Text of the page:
Celebrating the styles and sounds of Sankaran
Performing as part of the 2019 edition of the APAHM Phase showcases that celebrates the rising influential talents of multidisciplinary Asian American artistry; we present a listen to the latest album Interesting Times from Sankaran who play May 15 in LA at the Silverlake Lounge as part of the festival. Based out of Echo Park/Moorpark, Jasmine Sankaran, Tristan Starr, Kevin Nash and Avi Ballo make a hopeful noise that is steeped in the strange and surreal reality that mirrors today’s topsy-turvy times (offering something of a sincere survival guide and a commiserating shoulder you can lean on).
Interesting Times kicks off with the title track that offers a send-up of our fractured state of the union, to the pensive perspectives of nostalgia on "Younger" that contrasts the good ol' days with the more complicated events of growing up in our current era. Quandaries over the search for satisfaction are expressed on "Contentment", to statements of independence and rising above the patriarchy on "Cactus", right before poking fun at the Reagan administration sanctioned "Trickle Down Economics". Modern life muddles are further dissected on "The Monday Side", that takes the paradigm of street-cleaning curbside conflicts to illustrate a larger working class struggle, keeping that proletariat spirit flying high on "Communist Synthesizer" and then tackling the repackaged content found in the social media scrolling pits of confusions on "Secondhand Sources". Meditative moments of thoughtful wonder are found on the melancholy strings of "Rising Tide Lullaby", to taking on the attitudes of a certain J. D. Salinger character on the anthem of unleashed angst, "Holden Caulfield (The Complaining Song)", before completing the album cycle with a song that sings truth to the cis male hegemon hierarchies of global authority on the empowering "Master of the Universe". Sankaran sews together enlightened audio arts full of meaning, inconvenient truths and inspirations as Interesting Times is a proactive call to participate in creating more conscious communities (both locally and globally).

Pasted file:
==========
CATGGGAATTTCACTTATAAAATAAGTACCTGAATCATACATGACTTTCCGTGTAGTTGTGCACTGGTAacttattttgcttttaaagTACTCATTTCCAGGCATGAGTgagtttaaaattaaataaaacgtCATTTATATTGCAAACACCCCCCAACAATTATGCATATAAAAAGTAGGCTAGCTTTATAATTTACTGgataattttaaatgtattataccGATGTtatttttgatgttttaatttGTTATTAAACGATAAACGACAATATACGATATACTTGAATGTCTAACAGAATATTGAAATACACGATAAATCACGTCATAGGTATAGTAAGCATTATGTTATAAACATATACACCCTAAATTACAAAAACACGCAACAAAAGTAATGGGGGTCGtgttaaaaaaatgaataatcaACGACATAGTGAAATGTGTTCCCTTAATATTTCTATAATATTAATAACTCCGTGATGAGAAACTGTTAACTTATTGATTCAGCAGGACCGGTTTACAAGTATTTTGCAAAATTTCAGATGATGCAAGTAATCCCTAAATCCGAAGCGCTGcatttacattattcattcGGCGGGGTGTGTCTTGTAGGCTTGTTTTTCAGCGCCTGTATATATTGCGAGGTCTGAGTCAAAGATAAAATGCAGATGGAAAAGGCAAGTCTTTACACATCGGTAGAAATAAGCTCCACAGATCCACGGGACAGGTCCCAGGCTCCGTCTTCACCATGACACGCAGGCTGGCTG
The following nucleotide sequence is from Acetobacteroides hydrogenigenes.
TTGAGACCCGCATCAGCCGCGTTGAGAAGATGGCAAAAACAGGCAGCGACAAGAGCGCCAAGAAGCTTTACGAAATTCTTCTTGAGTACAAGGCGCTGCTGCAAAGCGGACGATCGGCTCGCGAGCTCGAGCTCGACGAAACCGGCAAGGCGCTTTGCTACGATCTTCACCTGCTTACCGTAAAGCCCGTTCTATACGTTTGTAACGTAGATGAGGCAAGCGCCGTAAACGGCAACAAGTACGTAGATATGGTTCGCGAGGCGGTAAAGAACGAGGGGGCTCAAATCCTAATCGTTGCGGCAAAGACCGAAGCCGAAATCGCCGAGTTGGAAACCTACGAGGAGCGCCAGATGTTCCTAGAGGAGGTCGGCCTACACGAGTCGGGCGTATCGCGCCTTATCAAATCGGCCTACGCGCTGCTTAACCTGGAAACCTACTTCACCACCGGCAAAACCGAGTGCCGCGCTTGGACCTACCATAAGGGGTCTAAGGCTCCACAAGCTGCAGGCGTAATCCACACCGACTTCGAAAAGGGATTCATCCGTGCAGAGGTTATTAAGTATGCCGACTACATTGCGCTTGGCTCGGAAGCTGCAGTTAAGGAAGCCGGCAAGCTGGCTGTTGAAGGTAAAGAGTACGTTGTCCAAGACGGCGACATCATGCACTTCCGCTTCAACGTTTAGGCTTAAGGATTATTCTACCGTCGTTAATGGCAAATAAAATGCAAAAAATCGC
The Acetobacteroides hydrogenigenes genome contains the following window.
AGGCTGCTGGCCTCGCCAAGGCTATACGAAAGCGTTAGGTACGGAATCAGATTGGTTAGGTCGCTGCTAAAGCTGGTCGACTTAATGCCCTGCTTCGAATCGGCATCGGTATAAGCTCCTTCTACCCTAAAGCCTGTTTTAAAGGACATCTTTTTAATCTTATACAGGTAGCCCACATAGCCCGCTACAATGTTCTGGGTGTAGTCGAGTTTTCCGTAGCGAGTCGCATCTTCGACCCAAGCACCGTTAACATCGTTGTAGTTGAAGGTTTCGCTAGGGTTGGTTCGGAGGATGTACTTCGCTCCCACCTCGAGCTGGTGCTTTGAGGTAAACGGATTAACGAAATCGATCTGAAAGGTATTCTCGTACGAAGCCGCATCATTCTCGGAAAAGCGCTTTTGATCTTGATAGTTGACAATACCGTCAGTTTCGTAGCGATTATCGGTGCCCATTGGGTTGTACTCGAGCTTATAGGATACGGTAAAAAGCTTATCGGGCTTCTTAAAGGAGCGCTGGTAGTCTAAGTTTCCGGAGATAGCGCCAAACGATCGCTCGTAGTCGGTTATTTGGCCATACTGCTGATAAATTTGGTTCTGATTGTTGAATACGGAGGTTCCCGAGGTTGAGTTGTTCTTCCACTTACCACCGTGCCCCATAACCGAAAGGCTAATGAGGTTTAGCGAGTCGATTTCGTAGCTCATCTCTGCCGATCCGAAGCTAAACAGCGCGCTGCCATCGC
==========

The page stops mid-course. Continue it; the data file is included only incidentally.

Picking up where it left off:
Jasmine Sankaran shared some thoughts on their APAHM Phase experience and why it's a necessary event for the community:
As a band we try to write songs that are fun to listen but also have some message. As a songwriter I try to connect to my audience by sharing my experiences, invoking something larger through moments, details, specifics. For me it's about writing the songs I need at the time, externalizing that fear or frustration and transforming it into something that feels honest, real and valid. Wherever we take a song musically; it's important that we stay true to the core emotion that it sprang from.
When I first came across moonroom's APAHM Phase showcases, I was afraid it was going to be another one of those gimmicky things, sort of like how female is not a genre, Asian-American is not a genre, how is this really going to benefit us as a band? I'm happy to report that these showcases have deepened my connection to the music scene, to other Asian-American artists and has instilled so much confidence in my identity as a performer. It's so scary approaching a music scene I've admired all my life, seeing how white and how male it is, and finding the courage to be like, I am a brown Asian girl, my family doesn't have connections to the industry, this is not what was expected of me, I just fucking love to do this and I am going to share a stage with you. I have had so many great experiences with APAHM Phase, performing and meeting people; it's something that affects my band year-round.
Listen to more from Sankaran via Spotify.
Catch Sankaran partaking in the #APAHM PHASE, May 15 at Silverlake Lounge with Nadu, Shiro, and Shunkan.
moonroom’s #APAHM Phase 3, an AAPI alternative arts series, returns for its 3rd year of showcases highlighting AAPI indie artists and AAPI-fronted bands across Southern California in celebration of Asian Pacific American Heritage Month in May and the summer months. This year’s theme is 'Confluence' as we look to continue improving and reconstructing representation of Asian Americans in Western culture. Over the last 2 seasons, more than 80 AAPI artists across 20+ showcases have participated during May and the summer months. 2019 looks to increase that number with an even more diverse slate of programmers and events. For more insight on #APAHM Phase 3, visit @moonroomie.